When the Plums Are Ripe

Book Summary

The second volume in a magisterial trilogy, the story of Cameroon caught between empires during World War II.

 

In Cameroon, plum season is a highly anticipated time of year. But for the narrator of When the Plums Are Ripe, the poet Pouka, the season reminds him of the “time when our country had discovered the root not so much of its own violence as that of the world’s own, and, in response, had thrown its sons who at that time were called Senegalese infantrymen into the desert, just as in the evenings the sellers throw all their still-unsold plums into the embers.” In this novel of radiant lyricism, Patrice Nganang recounts the story of Cameroon’s forced entry into World War II, and in the process complicates our own understanding of that globe-spanning conflict. After the fall of France in 1940, Cameroon found itself caught between Vichy and the Free French at a time when growing nationalism advised allegiance to neither regime, and was ultimately dragged into fighting throughout North Africa on behalf of the Allies.

Moving from Pouka’s story to the campaigns of the French general Leclerc and the battles of Kufra and Murzuk, Nganang questions the colonial record and recenters African perspectives at the heart of Cameroon’s national history, all the while writing with wit and panache. When the Plums Are Ripe is a brilliantly crafted, politically charged epic that challenges not only the legacies of colonialism but the intersections of language, authority, and history itself.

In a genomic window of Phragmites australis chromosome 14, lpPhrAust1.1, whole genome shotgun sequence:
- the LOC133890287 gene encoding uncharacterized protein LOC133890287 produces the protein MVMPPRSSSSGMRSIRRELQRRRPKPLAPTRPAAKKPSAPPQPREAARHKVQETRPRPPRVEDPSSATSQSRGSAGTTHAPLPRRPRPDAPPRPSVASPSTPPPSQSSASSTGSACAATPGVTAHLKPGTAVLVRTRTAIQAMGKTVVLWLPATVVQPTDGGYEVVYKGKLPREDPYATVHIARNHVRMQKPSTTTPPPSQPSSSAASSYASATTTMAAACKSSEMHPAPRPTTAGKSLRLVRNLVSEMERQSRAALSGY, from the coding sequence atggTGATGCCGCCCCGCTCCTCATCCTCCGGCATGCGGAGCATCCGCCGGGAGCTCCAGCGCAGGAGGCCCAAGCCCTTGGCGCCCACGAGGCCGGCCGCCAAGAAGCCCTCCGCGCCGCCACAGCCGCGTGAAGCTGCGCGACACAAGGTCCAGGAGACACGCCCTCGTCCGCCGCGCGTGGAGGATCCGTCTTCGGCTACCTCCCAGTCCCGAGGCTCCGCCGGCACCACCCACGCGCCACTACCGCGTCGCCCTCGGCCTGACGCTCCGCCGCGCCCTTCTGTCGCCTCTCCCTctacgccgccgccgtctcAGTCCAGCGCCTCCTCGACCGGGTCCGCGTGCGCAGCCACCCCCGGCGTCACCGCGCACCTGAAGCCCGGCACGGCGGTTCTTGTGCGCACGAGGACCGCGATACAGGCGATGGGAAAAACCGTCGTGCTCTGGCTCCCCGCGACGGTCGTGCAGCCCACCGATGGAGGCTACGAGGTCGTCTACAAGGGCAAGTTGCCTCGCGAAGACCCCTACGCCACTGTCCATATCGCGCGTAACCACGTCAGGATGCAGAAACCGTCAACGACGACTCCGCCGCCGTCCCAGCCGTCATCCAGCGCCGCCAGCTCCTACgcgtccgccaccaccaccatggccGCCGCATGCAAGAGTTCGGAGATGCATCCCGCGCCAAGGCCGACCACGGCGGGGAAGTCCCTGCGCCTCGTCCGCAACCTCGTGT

Media Reviews

 

Publishers Weekly

 
 

With lyrical, soaring prose, Nganang…[challenges] the Euro-written history of colonialism and replacing it with a much-needed African one. The result is a challenging but indispensable novel.

Library Journal

 
 

Nganang is a political force whose experiences in Cameroon inform every page of this novel…For those who appreciate how fiction illuminates history, [When the Plums Are Ripe] will be an eye-opener.

Kirkus Reviews (starred review)

 
 

History is our one true mistress,’ Nganang ventures, but that mistress is unfaithful. A brilliant, beguiling story.

 

Patrice Nganang 

 

Patrice Nganang was born in Cameroon and is a novelist, poet, and essayist. His novel Temps de chien received the Prix Marguerite Yourcenar and the Grand prix littéraire d’Afrique noire. He is also the author of La Joie de vivre and L’Invention d’un beau regard. He teaches comparative literature at Stony Brook University

 

Leave a Reply

Your email address will not be published. Required fields are marked *